Lecture: reading image and representation

Wed 2nd November

Within this lecture, I learned how to analyse images and construct meanings to show a design decision. When designing images, to make decisions on how people may receive my work, I should use academic studies to provide support for analysis.

We were shown how to use the ‘column approach to analysis’ to unpick someone’s design decision. This is where you have 3 columns named description, analysis and theory and you go through stages of unpicking the poster design. So for description, this is where you describe what you see in the image; you then draw an arrow into analysis and analyse what you see this to be and the ideas it shows. Once finishing the analysis, you then draw a line into the theory column; this is where you go onto the internet and books and find research that support the ideas that your presenting through the analysis. The more theory you read, the more you start to see in the image – the analysis and theory column always link.

As a group in this lecture, we analysed two James Bond film posters; one from the 60’s and the other from the 80’s.

Questions to think about:

How all aspects of visual design convey meanings about characters and their identities?

What attitudes towards characters are also generated from the visual construction? – what does the spectator perceive?

How male and female are designed in the posters for two James Bond films? – compare and contrast representations; what do these representations illustrate about changes in attitudes from the 60’s to the 80’s?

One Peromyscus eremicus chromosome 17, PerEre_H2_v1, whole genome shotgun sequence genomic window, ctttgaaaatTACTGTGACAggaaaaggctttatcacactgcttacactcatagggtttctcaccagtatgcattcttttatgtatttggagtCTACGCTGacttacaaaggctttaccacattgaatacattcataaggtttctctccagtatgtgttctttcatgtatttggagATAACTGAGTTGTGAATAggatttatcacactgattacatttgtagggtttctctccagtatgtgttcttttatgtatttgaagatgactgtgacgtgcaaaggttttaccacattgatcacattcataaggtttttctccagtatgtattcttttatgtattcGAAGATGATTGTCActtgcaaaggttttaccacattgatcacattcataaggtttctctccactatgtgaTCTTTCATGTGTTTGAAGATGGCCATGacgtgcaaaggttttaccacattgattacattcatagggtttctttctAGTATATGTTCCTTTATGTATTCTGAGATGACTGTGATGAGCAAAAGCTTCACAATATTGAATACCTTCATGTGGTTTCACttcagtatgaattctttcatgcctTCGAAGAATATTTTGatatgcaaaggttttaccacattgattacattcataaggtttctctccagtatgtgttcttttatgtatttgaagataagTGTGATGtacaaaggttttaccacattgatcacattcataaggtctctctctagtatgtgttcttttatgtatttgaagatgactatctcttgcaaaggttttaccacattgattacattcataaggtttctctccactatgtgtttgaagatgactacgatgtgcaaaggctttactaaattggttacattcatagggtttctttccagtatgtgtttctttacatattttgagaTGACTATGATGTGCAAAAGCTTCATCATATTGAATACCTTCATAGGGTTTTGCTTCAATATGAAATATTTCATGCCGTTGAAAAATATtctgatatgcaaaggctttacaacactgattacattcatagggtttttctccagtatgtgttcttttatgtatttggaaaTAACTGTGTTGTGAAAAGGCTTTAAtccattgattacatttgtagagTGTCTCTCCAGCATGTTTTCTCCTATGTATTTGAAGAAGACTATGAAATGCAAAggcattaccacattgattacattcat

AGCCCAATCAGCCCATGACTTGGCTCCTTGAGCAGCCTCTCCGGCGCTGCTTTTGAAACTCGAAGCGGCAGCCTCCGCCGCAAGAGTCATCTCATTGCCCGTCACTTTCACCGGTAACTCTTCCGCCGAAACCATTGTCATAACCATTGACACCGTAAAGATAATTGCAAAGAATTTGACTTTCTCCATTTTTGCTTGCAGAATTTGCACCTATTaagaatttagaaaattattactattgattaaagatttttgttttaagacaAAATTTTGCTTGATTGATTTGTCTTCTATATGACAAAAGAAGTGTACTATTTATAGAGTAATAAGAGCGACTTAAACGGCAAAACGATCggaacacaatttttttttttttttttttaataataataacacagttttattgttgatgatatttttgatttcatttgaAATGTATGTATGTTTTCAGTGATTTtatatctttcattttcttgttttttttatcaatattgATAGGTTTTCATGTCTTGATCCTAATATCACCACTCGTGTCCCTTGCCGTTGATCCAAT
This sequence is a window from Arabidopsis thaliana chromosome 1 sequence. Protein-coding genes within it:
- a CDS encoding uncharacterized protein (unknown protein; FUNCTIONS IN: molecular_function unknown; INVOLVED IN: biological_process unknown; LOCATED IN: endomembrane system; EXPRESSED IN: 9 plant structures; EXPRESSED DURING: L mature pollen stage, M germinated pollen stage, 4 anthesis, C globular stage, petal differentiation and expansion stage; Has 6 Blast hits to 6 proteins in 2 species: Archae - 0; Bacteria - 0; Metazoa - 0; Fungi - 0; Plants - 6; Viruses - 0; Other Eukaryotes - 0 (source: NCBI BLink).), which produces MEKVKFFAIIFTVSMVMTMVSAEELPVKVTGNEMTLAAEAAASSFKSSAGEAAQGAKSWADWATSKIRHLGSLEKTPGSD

Framing/layout/gender; femininity and masculinity – what are we learning from these posters?

Dr. No – 1982


Male has cigarette and gun in both hands; in a suit; smoking gun; leaning forward and looking at the camera; smug look; wear black on a yellow background, dominant part of the poster; eyes are instantly drawn to him

The women are in minimal clothing; sexual objects; plain compared to Bond; all in heels; showing skin; in a line behind bond


Bond is perceived as being very masculine. He has a black, bow-tie, suit on which shows off his masculinity; giving ideas of wealth and power and the tuxedo shows class. His casual and relaxed nature of leaning forward and looking at the camera, shows a lot of confidence. In his left hand he holds a gun and in his right he holds a cigarette, showing two sides to him. His gun shows a dark side, along with his chilled/relaxed nature shows that he’s used to using it and isn’t afraid to use it either. Another analogy of Bond’s smug looks and gadgets is to his sexual nature; he looks dominant in the poster but is also always sexually dominant.

On the other hand, you’ve got the women. As Bond is places in the foreground, the women a sat in the background, out the way; posed formally, making themselves look presentable and showing all that they’ve got. They have open body language, giving away everything; they are defined by their bodies which makes them insecure. Bond however is fully clothed and doesn’t have to show his body. Not only are the women undressed, they’re in a line queuing up to be with Bond and have lesser clothing the closer they get to Bond. If you look at the end of the queue, the woman has more clothing and is slightly turned away suggested that Bond hasn’t got to her yet. Her leg is showing though so has a sexual demeanor but because she’s further away she must be harder to get. She’s also ethnically different – Bond is the good side and the good side is always white western – and is the same race as Dr. No the villain so is of course on the bad side. (Bond film’s villains always have accents, western vs. eastern; keeping Bond British).